Escaping from an abusive marriage, seventeen-year-old Lakshmi makes her way alone to the vibrant 1950s pink city of Jaipur. There she becomes the most highly requested henna artist--and confidante--to the wealthy women of the upper class. But trusted with the secrets of the wealthy, she can never reveal her own... Known for her original designs and sage advice, Lakshmi must tread carefully to avoid the jealous gossips who could ruin her reputation and her livelihood. As she pursues her dream of an independent life, she is startled one day when she is confronted by her husband, who has tracked her down these many years later with a high-spirited young girl in tow--a sister Lakshmi never knew she had. Suddenly the caution that she has carefully cultivated as protection is threatened. Still she perseveres, applying her talents and lifting up those that surround her as she does. "Eloquent and moving...Joshi masterfully balances a yearning for self-discovery with the need for familial love.
Relocating to New Delhi when he is offered a new job, Balram Halwai is disillusioned by the city's twenty-first-century materialism and technology-spawned violence, a circumstance that forces him to question his loyalties, ambitions, and past.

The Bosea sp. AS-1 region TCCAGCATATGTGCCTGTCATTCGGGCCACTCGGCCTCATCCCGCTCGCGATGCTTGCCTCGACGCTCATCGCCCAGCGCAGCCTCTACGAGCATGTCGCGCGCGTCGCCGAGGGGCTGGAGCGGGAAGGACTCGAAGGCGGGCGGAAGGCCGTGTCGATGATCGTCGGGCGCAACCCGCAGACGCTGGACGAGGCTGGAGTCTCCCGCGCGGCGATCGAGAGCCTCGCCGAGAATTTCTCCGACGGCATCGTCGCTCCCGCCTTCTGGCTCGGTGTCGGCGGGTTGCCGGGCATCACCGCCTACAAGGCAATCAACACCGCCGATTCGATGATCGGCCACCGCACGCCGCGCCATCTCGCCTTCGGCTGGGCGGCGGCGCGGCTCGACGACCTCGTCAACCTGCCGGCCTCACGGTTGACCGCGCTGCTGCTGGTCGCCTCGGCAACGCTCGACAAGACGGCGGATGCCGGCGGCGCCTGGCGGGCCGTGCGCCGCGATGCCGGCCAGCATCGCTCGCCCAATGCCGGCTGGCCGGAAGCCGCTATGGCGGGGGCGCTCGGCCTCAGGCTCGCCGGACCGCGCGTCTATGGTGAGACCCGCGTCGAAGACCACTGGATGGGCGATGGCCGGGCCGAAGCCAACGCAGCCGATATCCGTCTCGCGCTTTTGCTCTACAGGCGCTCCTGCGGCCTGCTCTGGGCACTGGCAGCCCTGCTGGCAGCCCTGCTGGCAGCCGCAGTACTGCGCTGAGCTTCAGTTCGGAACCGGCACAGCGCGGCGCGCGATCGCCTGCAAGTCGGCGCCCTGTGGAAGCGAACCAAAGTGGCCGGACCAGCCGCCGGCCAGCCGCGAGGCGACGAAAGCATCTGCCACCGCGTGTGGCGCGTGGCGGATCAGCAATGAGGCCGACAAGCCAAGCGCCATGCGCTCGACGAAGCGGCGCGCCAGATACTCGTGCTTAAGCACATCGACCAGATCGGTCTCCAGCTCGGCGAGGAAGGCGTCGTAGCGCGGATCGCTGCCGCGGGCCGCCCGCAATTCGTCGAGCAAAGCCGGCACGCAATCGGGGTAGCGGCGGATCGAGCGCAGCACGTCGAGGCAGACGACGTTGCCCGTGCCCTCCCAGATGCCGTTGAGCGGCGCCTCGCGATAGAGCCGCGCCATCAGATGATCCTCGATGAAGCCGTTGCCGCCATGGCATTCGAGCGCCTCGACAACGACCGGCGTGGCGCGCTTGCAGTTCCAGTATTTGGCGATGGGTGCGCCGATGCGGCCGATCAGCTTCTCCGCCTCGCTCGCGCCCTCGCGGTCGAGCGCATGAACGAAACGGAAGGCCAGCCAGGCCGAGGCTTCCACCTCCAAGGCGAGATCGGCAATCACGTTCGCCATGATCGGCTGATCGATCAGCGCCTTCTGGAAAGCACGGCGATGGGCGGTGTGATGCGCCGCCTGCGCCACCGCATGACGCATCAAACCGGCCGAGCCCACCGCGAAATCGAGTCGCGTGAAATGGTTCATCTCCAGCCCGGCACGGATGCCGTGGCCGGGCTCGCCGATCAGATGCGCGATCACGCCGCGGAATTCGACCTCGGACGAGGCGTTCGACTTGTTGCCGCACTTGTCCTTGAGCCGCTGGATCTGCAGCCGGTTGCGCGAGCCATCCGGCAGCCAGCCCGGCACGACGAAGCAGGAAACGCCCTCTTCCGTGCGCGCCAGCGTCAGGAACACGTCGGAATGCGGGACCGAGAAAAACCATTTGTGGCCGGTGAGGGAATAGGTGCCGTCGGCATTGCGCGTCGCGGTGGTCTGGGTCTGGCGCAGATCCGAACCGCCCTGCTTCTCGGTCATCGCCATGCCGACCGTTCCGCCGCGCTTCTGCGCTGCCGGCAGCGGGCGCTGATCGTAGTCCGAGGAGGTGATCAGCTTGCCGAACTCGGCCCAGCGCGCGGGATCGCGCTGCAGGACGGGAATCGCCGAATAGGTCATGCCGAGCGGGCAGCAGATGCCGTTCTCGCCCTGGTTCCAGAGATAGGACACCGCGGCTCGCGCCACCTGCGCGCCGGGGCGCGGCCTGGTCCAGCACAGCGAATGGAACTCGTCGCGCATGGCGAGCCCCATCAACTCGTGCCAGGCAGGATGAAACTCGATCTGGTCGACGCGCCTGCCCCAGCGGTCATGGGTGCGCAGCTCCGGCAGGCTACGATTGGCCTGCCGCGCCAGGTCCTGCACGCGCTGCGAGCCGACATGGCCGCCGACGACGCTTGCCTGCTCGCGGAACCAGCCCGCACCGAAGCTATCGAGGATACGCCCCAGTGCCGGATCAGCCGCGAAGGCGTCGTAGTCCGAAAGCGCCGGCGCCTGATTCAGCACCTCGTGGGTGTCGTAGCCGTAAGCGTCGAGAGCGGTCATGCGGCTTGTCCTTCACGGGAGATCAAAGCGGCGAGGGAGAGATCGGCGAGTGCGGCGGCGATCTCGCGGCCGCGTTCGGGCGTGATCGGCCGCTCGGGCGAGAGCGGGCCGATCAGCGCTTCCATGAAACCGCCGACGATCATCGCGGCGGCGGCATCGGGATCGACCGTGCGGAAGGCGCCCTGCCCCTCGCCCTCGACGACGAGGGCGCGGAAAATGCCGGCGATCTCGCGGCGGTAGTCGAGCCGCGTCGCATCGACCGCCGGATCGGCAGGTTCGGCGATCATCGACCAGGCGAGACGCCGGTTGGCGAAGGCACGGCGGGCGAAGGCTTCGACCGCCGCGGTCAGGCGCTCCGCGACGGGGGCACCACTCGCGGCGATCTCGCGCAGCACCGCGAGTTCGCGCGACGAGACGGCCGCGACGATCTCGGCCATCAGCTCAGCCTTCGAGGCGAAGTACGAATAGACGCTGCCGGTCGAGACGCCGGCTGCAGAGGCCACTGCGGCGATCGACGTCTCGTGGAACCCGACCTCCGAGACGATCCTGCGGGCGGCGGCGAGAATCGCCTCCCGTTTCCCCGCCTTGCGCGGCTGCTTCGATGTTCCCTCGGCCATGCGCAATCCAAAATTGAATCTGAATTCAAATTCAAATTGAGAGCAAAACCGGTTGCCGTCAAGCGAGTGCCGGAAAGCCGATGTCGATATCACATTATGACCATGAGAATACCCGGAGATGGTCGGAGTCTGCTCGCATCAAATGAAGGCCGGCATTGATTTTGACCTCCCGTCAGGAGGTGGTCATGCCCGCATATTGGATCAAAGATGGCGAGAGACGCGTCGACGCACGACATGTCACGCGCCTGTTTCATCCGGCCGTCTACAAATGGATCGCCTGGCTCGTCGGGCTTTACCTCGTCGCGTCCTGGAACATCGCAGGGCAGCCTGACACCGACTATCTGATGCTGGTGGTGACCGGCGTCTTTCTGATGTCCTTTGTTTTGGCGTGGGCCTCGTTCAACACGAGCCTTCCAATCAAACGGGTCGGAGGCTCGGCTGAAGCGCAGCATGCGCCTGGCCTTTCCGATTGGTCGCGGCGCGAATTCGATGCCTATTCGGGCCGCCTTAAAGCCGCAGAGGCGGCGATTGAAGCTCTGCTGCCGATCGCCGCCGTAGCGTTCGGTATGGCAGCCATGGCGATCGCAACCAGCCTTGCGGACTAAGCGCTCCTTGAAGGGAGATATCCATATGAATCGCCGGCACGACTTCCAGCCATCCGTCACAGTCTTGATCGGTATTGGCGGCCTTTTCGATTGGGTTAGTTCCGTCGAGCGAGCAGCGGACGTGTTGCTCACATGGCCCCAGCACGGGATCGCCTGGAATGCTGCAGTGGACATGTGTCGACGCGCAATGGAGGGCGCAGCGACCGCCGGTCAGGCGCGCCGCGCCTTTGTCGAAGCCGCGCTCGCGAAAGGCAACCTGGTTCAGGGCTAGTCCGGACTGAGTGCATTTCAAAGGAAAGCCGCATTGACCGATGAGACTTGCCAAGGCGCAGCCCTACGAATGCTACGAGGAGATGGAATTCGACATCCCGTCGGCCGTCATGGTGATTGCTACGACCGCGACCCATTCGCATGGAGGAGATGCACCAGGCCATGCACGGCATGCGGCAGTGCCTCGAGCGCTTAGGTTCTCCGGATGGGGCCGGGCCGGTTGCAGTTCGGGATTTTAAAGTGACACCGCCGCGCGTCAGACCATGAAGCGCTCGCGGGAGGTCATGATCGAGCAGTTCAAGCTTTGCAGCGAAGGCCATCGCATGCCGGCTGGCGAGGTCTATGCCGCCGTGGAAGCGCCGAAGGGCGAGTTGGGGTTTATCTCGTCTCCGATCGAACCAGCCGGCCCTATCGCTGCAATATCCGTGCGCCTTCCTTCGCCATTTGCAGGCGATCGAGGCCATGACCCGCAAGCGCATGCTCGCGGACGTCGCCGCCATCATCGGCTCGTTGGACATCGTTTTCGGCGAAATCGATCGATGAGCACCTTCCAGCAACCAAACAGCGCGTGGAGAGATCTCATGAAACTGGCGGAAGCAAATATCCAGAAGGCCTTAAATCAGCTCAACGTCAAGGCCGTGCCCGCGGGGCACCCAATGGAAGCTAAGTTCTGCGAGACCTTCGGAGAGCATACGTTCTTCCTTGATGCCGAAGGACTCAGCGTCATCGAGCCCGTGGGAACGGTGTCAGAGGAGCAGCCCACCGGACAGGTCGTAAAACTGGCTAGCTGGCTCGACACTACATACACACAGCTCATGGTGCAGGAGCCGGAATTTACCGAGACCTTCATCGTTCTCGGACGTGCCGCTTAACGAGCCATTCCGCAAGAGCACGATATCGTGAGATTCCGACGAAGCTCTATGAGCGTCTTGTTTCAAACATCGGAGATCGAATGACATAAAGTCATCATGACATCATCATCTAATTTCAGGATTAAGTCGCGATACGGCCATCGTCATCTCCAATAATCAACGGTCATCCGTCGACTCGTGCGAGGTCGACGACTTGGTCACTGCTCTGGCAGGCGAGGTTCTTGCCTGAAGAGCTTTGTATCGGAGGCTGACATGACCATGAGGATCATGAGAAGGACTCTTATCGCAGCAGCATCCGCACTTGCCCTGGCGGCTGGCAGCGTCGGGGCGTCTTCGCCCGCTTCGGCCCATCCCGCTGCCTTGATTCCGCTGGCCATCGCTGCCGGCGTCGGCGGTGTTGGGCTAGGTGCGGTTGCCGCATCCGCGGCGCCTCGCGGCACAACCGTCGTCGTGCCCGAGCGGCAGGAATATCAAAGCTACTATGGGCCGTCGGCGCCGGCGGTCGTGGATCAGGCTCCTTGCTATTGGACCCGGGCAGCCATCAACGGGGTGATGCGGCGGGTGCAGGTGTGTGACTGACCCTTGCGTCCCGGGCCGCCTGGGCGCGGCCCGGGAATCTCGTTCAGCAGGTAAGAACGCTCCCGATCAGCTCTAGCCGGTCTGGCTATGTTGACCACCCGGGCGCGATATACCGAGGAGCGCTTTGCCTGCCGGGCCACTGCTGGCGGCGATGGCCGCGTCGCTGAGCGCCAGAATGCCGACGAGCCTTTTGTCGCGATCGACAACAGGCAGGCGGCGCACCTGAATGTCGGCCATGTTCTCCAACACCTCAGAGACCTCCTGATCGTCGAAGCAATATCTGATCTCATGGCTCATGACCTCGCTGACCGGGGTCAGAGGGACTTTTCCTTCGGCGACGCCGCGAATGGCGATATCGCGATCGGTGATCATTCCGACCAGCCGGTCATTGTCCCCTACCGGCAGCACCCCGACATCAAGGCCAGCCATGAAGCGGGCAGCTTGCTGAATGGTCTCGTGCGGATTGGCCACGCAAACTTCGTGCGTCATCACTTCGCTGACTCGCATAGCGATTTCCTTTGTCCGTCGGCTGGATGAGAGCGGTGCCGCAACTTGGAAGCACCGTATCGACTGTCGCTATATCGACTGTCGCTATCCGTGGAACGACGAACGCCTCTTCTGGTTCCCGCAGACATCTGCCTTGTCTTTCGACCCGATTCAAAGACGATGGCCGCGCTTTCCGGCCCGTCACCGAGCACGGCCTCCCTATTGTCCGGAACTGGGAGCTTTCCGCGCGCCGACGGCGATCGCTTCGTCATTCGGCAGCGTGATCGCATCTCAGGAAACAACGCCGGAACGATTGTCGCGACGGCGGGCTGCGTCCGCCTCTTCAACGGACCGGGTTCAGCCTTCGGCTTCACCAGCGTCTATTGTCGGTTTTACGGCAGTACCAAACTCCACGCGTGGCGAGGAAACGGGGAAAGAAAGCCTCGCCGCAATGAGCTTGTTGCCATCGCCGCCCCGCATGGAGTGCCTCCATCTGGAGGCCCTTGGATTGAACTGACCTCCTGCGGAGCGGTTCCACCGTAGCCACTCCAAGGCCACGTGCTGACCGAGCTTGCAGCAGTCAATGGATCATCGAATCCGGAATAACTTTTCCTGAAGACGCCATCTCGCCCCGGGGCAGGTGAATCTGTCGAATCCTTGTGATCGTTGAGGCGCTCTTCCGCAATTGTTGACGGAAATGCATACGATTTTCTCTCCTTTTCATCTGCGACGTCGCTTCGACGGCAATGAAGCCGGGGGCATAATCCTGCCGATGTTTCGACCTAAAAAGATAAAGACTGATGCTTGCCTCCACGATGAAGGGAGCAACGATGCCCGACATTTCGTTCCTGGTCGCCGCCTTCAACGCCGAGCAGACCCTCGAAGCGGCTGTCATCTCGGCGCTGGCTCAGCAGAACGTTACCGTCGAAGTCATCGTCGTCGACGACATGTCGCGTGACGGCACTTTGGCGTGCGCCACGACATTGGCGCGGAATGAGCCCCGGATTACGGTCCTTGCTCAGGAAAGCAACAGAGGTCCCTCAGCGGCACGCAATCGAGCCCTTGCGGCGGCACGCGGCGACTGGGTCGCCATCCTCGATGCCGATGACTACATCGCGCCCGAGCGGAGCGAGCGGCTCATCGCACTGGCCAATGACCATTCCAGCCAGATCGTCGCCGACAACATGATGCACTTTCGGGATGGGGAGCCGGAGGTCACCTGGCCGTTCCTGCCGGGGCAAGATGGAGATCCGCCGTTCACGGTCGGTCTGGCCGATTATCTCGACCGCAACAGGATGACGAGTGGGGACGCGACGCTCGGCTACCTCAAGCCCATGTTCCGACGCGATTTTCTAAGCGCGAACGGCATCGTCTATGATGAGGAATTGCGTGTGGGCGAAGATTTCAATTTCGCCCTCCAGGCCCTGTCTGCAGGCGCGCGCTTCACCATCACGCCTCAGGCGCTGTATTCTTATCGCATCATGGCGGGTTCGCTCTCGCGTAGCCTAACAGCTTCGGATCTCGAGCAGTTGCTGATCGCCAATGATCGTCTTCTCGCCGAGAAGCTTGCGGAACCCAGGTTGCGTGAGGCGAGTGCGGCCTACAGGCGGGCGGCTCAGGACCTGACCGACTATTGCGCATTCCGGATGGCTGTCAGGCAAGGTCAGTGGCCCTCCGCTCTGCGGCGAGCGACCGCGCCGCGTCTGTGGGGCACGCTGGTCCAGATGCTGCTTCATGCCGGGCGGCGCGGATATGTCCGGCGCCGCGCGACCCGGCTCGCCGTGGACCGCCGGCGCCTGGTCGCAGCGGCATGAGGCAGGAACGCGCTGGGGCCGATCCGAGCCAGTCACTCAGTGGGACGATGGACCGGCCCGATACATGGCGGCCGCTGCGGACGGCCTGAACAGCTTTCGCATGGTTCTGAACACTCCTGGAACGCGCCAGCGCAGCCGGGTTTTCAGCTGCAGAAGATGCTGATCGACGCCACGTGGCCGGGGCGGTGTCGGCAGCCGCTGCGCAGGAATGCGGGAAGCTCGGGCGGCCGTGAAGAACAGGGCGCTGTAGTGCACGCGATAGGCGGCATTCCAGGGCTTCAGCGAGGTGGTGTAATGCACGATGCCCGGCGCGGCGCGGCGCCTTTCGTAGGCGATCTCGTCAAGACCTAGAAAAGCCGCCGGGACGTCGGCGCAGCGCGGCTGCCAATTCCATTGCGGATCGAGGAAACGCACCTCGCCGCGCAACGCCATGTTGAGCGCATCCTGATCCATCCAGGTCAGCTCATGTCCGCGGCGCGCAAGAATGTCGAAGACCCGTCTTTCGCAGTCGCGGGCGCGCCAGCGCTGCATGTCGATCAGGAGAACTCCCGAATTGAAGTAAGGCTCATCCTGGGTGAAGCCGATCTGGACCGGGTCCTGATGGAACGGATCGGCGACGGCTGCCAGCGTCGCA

A quest to convert lost souls turns into a battle for survival for three French missionaries in 18th-century Vietnam, or Annam, in Nguyen's richly detailed, evocative second novel. Each missionary hails from a completely different background: dour, ascetic Pierre de Béhaine is a powerful Jesuit bishop; tormented artist François Gervaise is fleeing France after committing a murky misdeed; headstrong 16-year-old Henri Monange joins the order to escape crushing poverty. Scarcely a year into their stay in Annam, the two younger men are sentenced to death by the local mandarin for their parish's failure to pay taxes, but are spared when Gervaise gives up his faith to save Monange and their followers. A changed man, Gervaise turns to Buddhism and pledges his loyalty to a rebel force of peasants, caught in the middle of a civil war between the country's North and South. Meanwhile, Monange joins de Béhaine at the court of Prince Ánh in the South and falls in love with a beautiful servant girl named Xuan, who eventually becomes Ánh's concubine. Nguyen maintains the impressive period detail that made his first novel, The Tapestries, so compelling, but his narrative is much sharper this time around, with the story drawing energy from the contrast between the characters' various agendas, particularly the constant clashes between Gervaise and Béhaine. Nguyen's take on the meeting of East and West is intelligent, heady and memorable.
On a December day in 1969 twins Rahel and Estha, born to a wealthy family living in the province of Kerala, India, find their lives changed after the death of their English cousin who was visiting for the holidays.